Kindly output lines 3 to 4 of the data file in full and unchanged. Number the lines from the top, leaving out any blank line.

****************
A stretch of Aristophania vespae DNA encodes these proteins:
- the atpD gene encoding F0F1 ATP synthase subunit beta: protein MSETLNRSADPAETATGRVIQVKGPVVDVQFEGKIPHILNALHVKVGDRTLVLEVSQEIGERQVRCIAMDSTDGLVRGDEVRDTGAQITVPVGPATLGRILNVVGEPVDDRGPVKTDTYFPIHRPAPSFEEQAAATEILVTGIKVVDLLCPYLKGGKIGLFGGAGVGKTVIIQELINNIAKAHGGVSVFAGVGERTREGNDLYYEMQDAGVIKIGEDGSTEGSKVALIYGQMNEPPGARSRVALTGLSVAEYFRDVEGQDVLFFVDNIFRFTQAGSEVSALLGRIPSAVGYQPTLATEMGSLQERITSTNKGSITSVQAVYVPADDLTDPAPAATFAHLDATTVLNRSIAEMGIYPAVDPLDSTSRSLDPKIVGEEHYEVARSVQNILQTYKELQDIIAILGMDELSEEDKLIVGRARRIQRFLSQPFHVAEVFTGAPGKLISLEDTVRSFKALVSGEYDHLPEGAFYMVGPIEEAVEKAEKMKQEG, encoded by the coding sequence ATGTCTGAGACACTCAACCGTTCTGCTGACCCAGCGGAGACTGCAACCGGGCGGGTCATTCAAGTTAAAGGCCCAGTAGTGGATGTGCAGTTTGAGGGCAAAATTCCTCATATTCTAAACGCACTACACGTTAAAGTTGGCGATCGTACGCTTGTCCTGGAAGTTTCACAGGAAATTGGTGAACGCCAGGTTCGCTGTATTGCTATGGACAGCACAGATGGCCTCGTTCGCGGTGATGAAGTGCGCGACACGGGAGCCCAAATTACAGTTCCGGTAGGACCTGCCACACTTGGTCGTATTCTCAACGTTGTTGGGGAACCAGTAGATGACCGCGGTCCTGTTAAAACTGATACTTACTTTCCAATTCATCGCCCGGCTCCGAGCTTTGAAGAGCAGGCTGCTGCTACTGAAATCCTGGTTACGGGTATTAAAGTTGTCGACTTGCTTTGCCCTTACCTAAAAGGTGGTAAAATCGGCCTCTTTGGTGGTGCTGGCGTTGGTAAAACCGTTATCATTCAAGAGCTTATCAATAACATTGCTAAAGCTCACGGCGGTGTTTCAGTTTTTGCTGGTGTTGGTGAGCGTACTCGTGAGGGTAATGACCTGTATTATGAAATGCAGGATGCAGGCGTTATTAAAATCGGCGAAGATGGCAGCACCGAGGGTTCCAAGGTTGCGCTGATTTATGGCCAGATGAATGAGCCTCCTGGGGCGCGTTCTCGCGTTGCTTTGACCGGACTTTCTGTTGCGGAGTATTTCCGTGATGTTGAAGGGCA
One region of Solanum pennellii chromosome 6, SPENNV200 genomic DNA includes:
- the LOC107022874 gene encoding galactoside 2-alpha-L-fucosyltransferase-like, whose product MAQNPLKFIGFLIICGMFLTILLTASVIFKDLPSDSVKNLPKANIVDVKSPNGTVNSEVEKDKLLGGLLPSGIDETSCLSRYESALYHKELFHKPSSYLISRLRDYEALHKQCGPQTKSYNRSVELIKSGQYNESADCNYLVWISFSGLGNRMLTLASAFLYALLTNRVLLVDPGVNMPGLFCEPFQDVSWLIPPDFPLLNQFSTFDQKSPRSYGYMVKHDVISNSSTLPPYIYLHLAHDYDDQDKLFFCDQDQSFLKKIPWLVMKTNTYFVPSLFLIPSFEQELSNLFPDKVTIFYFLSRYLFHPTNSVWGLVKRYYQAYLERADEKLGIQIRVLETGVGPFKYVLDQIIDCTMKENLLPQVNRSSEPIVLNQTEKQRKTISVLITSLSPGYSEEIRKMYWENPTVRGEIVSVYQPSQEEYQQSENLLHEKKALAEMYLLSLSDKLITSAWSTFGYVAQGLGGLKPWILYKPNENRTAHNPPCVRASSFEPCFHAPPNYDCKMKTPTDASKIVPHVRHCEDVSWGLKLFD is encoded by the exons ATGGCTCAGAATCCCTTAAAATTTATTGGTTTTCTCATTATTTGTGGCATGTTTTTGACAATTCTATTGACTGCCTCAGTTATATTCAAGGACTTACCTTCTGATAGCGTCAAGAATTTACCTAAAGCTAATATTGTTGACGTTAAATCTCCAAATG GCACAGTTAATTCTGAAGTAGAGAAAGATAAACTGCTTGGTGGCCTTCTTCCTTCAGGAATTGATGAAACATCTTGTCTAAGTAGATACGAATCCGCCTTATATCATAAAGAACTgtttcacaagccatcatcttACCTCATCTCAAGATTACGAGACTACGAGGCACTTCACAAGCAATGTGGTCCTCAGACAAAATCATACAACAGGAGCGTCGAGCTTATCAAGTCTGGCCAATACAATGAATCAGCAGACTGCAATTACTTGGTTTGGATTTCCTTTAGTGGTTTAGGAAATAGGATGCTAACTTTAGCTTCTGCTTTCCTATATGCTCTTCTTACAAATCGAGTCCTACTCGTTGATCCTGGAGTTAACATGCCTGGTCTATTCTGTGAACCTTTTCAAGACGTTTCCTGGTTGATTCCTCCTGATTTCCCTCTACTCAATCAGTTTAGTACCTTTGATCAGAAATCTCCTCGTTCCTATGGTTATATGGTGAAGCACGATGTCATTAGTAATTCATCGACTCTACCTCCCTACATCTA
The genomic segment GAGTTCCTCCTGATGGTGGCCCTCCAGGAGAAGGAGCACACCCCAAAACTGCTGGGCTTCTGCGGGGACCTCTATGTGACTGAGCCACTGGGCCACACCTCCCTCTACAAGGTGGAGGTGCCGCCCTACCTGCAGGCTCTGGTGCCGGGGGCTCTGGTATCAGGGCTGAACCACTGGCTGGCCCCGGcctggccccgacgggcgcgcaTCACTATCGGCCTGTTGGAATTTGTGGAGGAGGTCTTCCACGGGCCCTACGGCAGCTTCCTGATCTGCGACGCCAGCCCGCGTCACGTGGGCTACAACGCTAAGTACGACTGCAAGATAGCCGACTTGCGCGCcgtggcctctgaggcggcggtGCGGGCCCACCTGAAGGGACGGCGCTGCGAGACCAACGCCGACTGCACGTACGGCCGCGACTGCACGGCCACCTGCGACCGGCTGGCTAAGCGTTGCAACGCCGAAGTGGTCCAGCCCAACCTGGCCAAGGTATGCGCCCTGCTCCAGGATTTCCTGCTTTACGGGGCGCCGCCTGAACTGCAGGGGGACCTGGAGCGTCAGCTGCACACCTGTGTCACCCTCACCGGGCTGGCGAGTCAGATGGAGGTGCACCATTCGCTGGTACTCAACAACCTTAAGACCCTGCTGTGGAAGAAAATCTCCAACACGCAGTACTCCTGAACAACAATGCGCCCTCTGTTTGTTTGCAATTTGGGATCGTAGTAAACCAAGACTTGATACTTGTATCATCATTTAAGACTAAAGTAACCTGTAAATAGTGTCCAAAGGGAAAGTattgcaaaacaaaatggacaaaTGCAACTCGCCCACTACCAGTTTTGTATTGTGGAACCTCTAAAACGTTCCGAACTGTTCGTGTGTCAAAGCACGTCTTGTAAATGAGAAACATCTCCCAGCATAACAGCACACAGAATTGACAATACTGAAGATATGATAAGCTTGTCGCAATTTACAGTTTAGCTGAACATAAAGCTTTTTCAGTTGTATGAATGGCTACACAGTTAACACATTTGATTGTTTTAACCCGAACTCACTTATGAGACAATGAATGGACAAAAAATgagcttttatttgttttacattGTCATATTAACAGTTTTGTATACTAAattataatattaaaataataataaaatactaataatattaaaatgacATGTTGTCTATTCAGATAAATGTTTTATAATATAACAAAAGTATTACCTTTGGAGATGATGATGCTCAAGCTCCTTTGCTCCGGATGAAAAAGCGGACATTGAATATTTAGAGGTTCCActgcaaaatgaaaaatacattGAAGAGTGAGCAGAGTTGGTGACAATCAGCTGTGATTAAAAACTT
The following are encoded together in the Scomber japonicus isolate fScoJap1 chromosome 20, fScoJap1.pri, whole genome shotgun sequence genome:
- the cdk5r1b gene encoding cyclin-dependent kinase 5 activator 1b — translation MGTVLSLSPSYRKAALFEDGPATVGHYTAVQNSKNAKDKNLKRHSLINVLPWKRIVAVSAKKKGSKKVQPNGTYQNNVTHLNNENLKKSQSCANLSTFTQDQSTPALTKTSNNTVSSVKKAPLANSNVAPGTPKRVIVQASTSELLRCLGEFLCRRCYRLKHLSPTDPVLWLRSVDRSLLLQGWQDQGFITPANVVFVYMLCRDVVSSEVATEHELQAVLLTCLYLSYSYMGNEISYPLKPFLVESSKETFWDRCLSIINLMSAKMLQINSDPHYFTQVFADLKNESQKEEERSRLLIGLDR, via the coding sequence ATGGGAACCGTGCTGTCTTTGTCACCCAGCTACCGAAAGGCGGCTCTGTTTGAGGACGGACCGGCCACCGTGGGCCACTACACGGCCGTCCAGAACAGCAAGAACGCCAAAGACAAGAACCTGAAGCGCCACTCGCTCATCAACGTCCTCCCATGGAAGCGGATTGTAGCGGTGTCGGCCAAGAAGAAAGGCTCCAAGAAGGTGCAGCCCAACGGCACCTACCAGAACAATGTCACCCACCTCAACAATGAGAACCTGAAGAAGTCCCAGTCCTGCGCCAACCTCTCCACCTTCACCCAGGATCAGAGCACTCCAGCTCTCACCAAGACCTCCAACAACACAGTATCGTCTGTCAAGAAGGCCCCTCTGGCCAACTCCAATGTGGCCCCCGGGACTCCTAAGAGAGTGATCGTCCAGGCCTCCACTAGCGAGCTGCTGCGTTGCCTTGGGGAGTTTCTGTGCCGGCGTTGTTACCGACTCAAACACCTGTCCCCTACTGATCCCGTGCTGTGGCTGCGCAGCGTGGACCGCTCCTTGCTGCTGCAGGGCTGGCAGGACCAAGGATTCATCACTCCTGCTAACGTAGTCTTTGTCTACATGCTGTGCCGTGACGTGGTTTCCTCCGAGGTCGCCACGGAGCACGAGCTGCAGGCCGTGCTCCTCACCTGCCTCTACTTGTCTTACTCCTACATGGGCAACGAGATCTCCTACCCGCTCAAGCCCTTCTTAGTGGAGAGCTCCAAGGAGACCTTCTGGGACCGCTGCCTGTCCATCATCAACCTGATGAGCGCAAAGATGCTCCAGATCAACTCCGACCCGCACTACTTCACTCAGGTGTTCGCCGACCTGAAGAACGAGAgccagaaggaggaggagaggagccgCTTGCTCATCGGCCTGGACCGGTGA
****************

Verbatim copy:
One region of Solanum pennellii chromosome 6, SPENNV200 genomic DNA includes:
- the LOC107022874 gene encoding galactoside 2-alpha-L-fucosyltransferase-like, whose product MAQNPLKFIGFLIICGMFLTILLTASVIFKDLPSDSVKNLPKANIVDVKSPNGTVNSEVEKDKLLGGLLPSGIDETSCLSRYESALYHKELFHKPSSYLISRLRDYEALHKQCGPQTKSYNRSVELIKSGQYNESADCNYLVWISFSGLGNRMLTLASAFLYALLTNRVLLVDPGVNMPGLFCEPFQDVSWLIPPDFPLLNQFSTFDQKSPRSYGYMVKHDVISNSSTLPPYIYLHLAHDYDDQDKLFFCDQDQSFLKKIPWLVMKTNTYFVPSLFLIPSFEQELSNLFPDKVTIFYFLSRYLFHPTNSVWGLVKRYYQAYLERADEKLGIQIRVLETGVGPFKYVLDQIIDCTMKENLLPQVNRSSEPIVLNQTEKQRKTISVLITSLSPGYSEEIRKMYWENPTVRGEIVSVYQPSQEEYQQSENLLHEKKALAEMYLLSLSDKLITSAWSTFGYVAQGLGGLKPWILYKPNENRTAHNPPCVRASSFEPCFHAPPNYDCKMKTPTDASKIVPHVRHCEDVSWGLKLFD is encoded by the exons ATGGCTCAGAATCCCTTAAAATTTATTGGTTTTCTCATTATTTGTGGCATGTTTTTGACAATTCTATTGACTGCCTCAGTTATATTCAAGGACTTACCTTCTGATAGCGTCAAGAATTTACCTAAAGCTAATATTGTTGACGTTAAATCTCCAAATG GCACAGTTAATTCTGAAGTAGAGAAAGATAAACTGCTTGGTGGCCTTCTTCCTTCAGGAATTGATGAAACATCTTGTCTAAGTAGATACGAATCCGCCTTATATCATAAAGAACTgtttcacaagccatcatcttACCTCATCTCAAGATTACGAGACTACGAGGCACTTCACAAGCAATGTGGTCCTCAGACAAAATCATACAACAGGAGCGTCGAGCTTATCAAGTCTGGCCAATACAATGAATCAGCAGACTGCAATTACTTGGTTTGGATTTCCTTTAGTGGTTTAGGAAATAGGATGCTAACTTTAGCTTCTGCTTTCCTATATGCTCTTCTTACAAATCGAGTCCTACTCGTTGATCCTGGAGTTAACATGCCTGGTCTATTCTGTGAACCTTTTCAAGACGTTTCCTGGTTGATTCCTCCTGATTTCCCTCTACTCAATCAGTTTAGTACCTTTGATCAGAAATCTCCTCGTTCCTATGGTTATATGGTGAAGCACGATGTCATTAGTAATTCATCGACTCTACCTCCCTACATCTA